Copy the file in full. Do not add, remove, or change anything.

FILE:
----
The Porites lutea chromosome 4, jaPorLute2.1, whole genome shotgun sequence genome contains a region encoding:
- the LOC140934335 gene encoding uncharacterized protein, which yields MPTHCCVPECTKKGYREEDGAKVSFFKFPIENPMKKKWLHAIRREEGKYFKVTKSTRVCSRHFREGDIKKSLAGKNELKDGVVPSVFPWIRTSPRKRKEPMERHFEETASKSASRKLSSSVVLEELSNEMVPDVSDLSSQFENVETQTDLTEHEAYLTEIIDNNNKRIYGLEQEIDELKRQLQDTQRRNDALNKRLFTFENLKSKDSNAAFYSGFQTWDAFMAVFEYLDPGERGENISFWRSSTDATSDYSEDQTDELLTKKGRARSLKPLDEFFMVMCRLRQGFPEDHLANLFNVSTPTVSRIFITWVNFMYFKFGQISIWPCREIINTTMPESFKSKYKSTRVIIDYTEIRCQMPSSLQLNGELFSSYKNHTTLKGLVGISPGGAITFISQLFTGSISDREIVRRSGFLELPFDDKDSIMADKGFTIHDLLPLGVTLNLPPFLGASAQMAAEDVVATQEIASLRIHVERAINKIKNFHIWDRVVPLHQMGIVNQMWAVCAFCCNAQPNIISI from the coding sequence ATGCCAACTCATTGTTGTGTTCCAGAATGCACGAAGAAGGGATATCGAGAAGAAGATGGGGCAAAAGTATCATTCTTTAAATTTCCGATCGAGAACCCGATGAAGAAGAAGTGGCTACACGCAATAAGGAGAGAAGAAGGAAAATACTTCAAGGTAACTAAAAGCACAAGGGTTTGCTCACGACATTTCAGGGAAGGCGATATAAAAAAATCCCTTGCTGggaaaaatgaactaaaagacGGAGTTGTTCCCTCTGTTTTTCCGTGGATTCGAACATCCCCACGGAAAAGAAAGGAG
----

The Porites lutea chromosome 4, jaPorLute2.1, whole genome shotgun sequence genome contains a region encoding:
- the LOC140934335 gene encoding uncharacterized protein, which yields MPTHCCVPECTKKGYREEDGAKVSFFKFPIENPMKKKWLHAIRREEGKYFKVTKSTRVCSRHFREGDIKKSLAGKNELKDGVVPSVFPWIRTSPRKRKEPMERHFEETASKSASRKLSSSVVLEELSNEMVPDVSDLSSQFENVETQTDLTEHEAYLTEIIDNNNKRIYGLEQEIDELKRQLQDTQRRNDALNKRLFTFENLKSKDSNAAFYSGFQTWDAFMAVFEYLDPGERGENISFWRSSTDATSDYSEDQTDELLTKKGRARSLKPLDEFFMVMCRLRQGFPEDHLANLFNVSTPTVSRIFITWVNFMYFKFGQISIWPCREIINTTMPESFKSKYKSTRVIIDYTEIRCQMPSSLQLNGELFSSYKNHTTLKGLVGISPGGAITFISQLFTGSISDREIVRRSGFLELPFDDKDSIMADKGFTIHDLLPLGVTLNLPPFLGASAQMAAEDVVATQEIASLRIHVERAINKIKNFHIWDRVVPLHQMGIVNQMWAVCAFCCNAQPNIISI from the coding sequence ATGCCAACTCATTGTTGTGTTCCAGAATGCACGAAGAAGGGATATCGAGAAGAAGATGGGGCAAAAGTATCATTCTTTAAATTTCCGATCGAGAACCCGATGAAGAAGAAGTGGCTACACGCAATAAGGAGAGAAGAAGGAAAATACTTCAAGGTAACTAAAAGCACAAGGGTTTGCTCACGACATTTCAGGGAAGGCGATATAAAAAAATCCCTTGCTGggaaaaatgaactaaaagacGGAGTTGTTCCCTCTGTTTTTCCGTGGATTCGAACATCCCCACGGAAAAGAAAGGAG